At one point, Englander instructed Businessperson A to withold information from investigators, according to the indictment, writing: "No, no, we never had discussions. Nothing ever about Confide."

The use of the app, if related to public business, may run afoul of state laws around public records.

"The use of apps like Confide by public officials to automatically delete all communications raises the significant possibility that state law is being violated,” attorney Abenicio Cisneros told us. He added that it may give the appearance “that the public official is making a deliberate effort to undermine transparency and to subvert the disclosure requirements of the Public Records Act.”


In addition to using an encrypted messaging app, Englander also allegedly "repeatedly instructed Businessperson A how to respond to FBI questions about the use of escorts during the June 2017 Las Vegas trip."

According to the indictment, Englander instructed Businessperson A to "falsely tell" the FBI:

"If they check your phone records and called, just go, 'I called just to see how much money'...'Say, was so drunk I don't remember calling.' . . . . Or, don't remember, maybe I dialed the wrong number, I don't know, I don't remember.'"

In another scene described in the indictment, Englander allegedly drove Businessperson A around in his car, turned up the music really loud so they could talk without being detected by listening devices and drove in circles.


The indictment has raised questions about the current councilman for District 12, John Lee, who was Englander's chief of staff. Lee was elected to replace Englander in a special election after Englander's unexpected departure.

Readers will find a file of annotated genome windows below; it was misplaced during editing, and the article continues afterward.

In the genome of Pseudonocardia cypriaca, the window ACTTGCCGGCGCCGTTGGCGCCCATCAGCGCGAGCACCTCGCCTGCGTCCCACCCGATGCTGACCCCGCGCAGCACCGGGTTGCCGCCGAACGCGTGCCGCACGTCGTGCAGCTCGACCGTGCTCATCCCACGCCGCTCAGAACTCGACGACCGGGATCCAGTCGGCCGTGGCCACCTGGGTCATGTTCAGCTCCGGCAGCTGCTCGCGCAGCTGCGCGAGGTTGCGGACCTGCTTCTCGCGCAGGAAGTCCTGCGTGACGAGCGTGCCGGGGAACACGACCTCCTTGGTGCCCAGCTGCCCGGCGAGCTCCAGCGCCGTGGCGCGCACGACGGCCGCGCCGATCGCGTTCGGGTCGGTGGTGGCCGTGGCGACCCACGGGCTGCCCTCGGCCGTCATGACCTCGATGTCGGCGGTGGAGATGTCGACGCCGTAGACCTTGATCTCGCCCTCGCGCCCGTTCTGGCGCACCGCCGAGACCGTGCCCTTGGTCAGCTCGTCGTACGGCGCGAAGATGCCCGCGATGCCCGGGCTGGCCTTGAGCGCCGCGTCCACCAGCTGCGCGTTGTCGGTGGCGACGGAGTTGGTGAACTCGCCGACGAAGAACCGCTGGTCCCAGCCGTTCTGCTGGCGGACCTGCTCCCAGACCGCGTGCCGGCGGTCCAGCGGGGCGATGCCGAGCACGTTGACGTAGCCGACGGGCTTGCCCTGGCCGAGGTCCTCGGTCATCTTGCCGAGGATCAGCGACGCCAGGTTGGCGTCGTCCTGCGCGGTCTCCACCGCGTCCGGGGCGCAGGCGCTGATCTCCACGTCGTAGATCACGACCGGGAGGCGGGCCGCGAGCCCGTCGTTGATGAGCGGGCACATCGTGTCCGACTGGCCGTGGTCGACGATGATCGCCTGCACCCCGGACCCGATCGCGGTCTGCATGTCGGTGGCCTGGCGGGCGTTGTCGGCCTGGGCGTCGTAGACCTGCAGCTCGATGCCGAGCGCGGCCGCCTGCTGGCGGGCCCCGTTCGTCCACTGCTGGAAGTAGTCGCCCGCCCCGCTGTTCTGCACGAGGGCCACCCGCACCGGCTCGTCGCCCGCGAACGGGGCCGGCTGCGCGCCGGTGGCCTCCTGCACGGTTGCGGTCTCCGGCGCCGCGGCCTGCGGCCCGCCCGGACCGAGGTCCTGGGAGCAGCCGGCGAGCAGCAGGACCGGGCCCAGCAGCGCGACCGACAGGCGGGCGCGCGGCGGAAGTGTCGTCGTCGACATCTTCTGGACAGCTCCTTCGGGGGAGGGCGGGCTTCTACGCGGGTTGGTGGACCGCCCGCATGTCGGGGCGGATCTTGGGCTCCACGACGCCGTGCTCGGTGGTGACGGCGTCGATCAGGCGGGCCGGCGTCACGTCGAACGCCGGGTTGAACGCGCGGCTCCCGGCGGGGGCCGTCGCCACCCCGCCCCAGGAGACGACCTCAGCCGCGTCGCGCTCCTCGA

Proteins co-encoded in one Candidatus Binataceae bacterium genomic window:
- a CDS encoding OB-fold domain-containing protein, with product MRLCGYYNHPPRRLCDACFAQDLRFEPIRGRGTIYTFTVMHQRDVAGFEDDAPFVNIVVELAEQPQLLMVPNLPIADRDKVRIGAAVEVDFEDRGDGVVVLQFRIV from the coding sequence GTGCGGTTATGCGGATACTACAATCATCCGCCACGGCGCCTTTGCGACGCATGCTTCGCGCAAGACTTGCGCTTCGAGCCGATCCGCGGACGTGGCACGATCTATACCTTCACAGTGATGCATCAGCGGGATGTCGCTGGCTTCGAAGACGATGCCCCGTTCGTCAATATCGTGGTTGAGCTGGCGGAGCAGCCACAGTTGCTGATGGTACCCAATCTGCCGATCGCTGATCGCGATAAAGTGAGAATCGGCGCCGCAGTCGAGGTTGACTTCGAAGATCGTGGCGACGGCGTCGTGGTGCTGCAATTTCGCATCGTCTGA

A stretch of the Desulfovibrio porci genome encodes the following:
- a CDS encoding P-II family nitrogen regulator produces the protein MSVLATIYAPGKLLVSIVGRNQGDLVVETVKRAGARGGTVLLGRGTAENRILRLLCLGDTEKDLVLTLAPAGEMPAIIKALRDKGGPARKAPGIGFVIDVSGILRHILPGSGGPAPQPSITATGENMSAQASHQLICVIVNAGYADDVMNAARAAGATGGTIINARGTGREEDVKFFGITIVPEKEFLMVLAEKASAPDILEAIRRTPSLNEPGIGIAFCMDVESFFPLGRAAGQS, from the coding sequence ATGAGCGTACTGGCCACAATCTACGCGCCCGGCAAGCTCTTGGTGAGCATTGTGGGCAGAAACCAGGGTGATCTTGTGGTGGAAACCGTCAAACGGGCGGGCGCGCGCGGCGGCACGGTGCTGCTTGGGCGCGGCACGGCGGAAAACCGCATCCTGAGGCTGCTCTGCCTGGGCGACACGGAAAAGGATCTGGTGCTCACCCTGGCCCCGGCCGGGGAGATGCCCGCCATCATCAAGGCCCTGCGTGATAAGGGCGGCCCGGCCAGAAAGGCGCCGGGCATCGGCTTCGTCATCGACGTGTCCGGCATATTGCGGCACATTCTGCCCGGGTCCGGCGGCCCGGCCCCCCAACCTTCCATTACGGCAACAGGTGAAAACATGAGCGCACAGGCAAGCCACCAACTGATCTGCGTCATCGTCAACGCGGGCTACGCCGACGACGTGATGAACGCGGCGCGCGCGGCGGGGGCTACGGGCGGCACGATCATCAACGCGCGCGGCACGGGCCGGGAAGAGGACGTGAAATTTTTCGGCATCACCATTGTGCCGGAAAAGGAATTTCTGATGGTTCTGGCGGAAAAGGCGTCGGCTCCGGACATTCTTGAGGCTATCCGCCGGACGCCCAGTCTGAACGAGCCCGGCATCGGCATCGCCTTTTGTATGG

Lorraine Lundquist challenged Lee in last week's primary election. Current vote totals have Lee with 51% of the vote to her 48%. Lee will avoid a runoff if he stays above 50% of the vote total.

After news of the indictment against her opponent's former boss became public, Lundquist said the indictment "raises many questions about John Lee’s involvement, starting with the basics: What did John Lee know, when did he know it, and was he involved in the cover-up?”

Lundquist also questioned the timing of the indictment becoming public shortly after voters cast ballots.

"The question isn’t about whether John Lee was in Las Vegas, enjoying the spoils of corruption with Englander on this particular trip — though the voters deserve to know that as well. The more important questions are whether John Lee was a witness or a person of interest in the investigation, and why he didn’t come clean with the voters about the real reasons why there was a vacant seat for him to pursue in the first place.”

In a statement released via Twitter and also by his City Council office, Lee said he was on the Las Vegas trip in question and "did everything in my power to pay for and reimburse expenses related to this trip."

Lee went on to say he had been cooperating with the FBI and would continue to do so.


Aaron Mendelson contributed to this report.

This is a developing story and it has been updated as additional information has become available. This story was originally published at 10:53 a.m.